New York City slashes harmful soot pollution

Black smoke from dirty heating oil in New York City

This New York City building is burning a type of heavy heating oil, creating soot emissions that cause respiratory diseases.

Credit: Patti McConville

Case study

A unique public-private partnership tackles one of the biggest sources of air pollution in New York: buildings.

  • 65%less soot from buildings compared to 2008.
  • Problem

    Soot is a major air pollutant, triggering respiratory diseases and other health problems. Through our own research and that of others, it was discovered that New York City’s soot problem stemmed mostly from the burning of heavy heating oils—and not vehicle exhaust, as previously assumed.

  • Solution

    In partnership with the city, we helped launch NYC Clean Heat, a program to help building managers or owners switch to cleaner heating fuels in a cost-effective way. While the program is still in progress, the city is already benefitting from much cleaner air.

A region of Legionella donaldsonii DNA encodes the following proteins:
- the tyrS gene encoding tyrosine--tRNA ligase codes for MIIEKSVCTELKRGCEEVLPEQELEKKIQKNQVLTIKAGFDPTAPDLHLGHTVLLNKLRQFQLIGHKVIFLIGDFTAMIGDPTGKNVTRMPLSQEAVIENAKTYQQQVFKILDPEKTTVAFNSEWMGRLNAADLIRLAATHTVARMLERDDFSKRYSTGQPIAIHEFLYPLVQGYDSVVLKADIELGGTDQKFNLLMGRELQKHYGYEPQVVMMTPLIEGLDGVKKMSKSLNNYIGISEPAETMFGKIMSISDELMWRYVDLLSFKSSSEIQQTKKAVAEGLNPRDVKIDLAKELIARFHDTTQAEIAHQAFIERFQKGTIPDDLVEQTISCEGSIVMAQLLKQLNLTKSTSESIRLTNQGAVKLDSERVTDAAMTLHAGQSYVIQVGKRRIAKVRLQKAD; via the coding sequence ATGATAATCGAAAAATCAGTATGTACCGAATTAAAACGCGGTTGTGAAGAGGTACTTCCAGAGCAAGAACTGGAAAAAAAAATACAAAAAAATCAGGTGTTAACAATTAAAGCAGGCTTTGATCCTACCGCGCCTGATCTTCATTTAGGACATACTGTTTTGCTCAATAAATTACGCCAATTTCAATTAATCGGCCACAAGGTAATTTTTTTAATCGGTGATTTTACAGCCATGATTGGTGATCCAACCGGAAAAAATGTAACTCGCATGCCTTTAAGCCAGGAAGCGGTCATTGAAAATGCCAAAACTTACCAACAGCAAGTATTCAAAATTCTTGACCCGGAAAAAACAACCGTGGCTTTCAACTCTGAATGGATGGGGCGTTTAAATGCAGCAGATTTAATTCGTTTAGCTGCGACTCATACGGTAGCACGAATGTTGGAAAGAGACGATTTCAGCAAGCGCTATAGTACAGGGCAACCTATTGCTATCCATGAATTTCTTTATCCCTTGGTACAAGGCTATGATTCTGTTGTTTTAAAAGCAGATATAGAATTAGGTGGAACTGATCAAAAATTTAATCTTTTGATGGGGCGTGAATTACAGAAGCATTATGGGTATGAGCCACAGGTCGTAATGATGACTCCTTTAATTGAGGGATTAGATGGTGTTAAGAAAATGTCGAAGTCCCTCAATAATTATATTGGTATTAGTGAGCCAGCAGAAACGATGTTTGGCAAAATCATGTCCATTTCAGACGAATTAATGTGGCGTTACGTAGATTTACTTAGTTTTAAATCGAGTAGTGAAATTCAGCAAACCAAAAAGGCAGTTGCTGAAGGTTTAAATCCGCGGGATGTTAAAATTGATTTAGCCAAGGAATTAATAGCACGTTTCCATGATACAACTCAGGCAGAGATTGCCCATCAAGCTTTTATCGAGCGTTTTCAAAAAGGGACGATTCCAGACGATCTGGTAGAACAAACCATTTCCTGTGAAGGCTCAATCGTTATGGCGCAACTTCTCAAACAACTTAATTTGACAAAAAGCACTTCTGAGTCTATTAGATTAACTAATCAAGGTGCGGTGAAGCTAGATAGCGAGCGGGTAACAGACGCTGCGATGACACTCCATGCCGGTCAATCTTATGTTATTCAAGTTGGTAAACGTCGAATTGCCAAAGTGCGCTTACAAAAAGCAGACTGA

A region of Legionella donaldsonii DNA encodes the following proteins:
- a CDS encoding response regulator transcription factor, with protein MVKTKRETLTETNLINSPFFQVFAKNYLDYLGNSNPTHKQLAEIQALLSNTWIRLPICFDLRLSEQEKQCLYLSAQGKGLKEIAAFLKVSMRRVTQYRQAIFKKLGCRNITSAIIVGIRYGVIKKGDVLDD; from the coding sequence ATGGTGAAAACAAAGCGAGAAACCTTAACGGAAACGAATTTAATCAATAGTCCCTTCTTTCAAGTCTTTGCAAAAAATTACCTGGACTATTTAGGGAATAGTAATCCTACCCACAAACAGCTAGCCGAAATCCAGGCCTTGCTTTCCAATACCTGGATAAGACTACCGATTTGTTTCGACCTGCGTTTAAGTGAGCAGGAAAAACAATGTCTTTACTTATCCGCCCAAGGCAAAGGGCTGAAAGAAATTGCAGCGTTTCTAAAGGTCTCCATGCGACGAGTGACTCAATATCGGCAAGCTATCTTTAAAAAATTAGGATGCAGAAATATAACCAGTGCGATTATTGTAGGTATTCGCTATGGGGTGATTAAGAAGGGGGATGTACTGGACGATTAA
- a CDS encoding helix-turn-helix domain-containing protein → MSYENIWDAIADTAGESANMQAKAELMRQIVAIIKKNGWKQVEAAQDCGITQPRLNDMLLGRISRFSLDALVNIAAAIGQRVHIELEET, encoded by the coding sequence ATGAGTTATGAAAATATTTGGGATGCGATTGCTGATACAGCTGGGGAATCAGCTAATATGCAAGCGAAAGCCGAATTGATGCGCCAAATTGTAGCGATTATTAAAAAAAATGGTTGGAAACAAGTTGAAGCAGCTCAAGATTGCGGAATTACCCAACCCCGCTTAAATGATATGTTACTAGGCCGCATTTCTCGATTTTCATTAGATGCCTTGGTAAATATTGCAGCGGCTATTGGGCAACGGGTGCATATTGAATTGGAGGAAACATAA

• Results

    Since 2008, more than 4,000 buildings converted to cleaner heating sources. Many buildings report lower overall energy costs after they switch, meaning they recouped their investments quickly. 

  • Lasting impact

    Mayor Michael Bloomberg announced rules that will eventually eliminate all heavy heating oils from buildings. The public health benefit could be “second only to our achievement in reducing the city’s smoking rates,” said Dr. Thomas Farley, the city’s then-health commissioner.

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